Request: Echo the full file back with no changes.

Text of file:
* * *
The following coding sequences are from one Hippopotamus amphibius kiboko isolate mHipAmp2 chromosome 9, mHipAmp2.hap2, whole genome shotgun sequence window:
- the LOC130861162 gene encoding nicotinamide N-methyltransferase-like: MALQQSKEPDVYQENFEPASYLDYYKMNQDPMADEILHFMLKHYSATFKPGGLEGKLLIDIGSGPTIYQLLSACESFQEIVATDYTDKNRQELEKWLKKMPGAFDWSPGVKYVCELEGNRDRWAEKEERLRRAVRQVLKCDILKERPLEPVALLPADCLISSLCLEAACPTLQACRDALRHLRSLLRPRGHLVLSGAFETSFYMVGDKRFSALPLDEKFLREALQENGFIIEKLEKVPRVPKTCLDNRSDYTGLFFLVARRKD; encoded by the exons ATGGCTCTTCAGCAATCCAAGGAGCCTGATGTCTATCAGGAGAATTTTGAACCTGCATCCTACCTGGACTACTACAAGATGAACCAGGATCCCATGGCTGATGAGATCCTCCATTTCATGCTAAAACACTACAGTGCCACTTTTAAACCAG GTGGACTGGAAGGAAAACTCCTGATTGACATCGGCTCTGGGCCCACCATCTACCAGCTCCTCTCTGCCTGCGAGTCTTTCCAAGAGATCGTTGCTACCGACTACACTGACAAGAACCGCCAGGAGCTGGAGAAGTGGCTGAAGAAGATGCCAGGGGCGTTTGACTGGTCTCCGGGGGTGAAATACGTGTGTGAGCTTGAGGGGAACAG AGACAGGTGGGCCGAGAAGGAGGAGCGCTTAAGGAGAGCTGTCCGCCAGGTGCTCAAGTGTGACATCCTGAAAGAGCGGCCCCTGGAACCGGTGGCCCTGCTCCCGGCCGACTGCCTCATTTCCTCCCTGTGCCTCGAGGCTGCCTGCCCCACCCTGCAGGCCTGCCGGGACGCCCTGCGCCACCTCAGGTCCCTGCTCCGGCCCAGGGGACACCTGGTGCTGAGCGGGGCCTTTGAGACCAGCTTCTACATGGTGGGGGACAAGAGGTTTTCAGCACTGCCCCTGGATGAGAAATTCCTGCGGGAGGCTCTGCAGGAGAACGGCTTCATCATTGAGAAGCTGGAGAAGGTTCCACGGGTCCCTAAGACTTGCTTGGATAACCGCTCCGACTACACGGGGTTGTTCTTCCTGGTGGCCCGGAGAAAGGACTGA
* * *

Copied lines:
The following coding sequences are from one Hippopotamus amphibius kiboko isolate mHipAmp2 chromosome 9, mHipAmp2.hap2, whole genome shotgun sequence window:
- the LOC130861162 gene encoding nicotinamide N-methyltransferase-like: MALQQSKEPDVYQENFEPASYLDYYKMNQDPMADEILHFMLKHYSATFKPGGLEGKLLIDIGSGPTIYQLLSACESFQEIVATDYTDKNRQELEKWLKKMPGAFDWSPGVKYVCELEGNRDRWAEKEERLRRAVRQVLKCDILKERPLEPVALLPADCLISSLCLEAACPTLQACRDALRHLRSLLRPRGHLVLSGAFETSFYMVGDKRFSALPLDEKFLREALQENGFIIEKLEKVPRVPKTCLDNRSDYTGLFFLVARRKD; encoded by the exons ATGGCTCTTCAGCAATCCAAGGAGCCTGATGTCTATCAGGAGAATTTTGAACCTGCATCCTACCTGGACTACTACAAGATGAACCAGGATCCCATGGCTGATGAGATCCTCCATTTCATGCTAAAACACTACAGTGCCACTTTTAAACCAG GTGGACTGGAAGGAAAACTCCTGATTGACATCGGCTCTGGGCCCACCATCTACCAGCTCCTCTCTGCCTGCGAGTCTTTCCAAGAGATCGTTGCTACCGACTACACTGACAAGAACCGCCAGGAGCTGGAGAAGTGGCTGAAGAAGATGCCAGGGGCGTTTGACTGGTCTCCGGGGGTGAAATACGTGTGTGAGCTTGAGGGGAACAG AGACAGGTGGGCCGAGAAGGAGGAGCGCTTAAGGAGAGCTGTCCGCCAGGTGCTCAAGTGTGACATCCTGAAAGAGCGGCCCCTGGAACCGGTGGCCCTGCTCCCGGCCGACTGCCTCATTTCCTCCCTGTGCCTCGAGGCTGCCTGCCCCACCCTGCAGGCCTGCCGGGACGCCCTGCGCCACCTCAGGTCCCTGCTCCGGCCCAGGGGACACCTGGTGCTGAGCGGGGCCTTTGAGACCAGCTTCTACATGGTGGGGGACAAGAGGTTTTCAGCACTGCCCCTGGATGAGAAATTCCTGCGGGAGGCTCTGCAGGAGAACGGCTTCATCATTGAGAAGCTGGAGAAGGTTCCACGGGTCCCTAAGACTTGCTTGGATAACCGCTCCGACTACACGGGGTTGTTCTTCCTGGTGGCCCGGAGAAAGGACTGA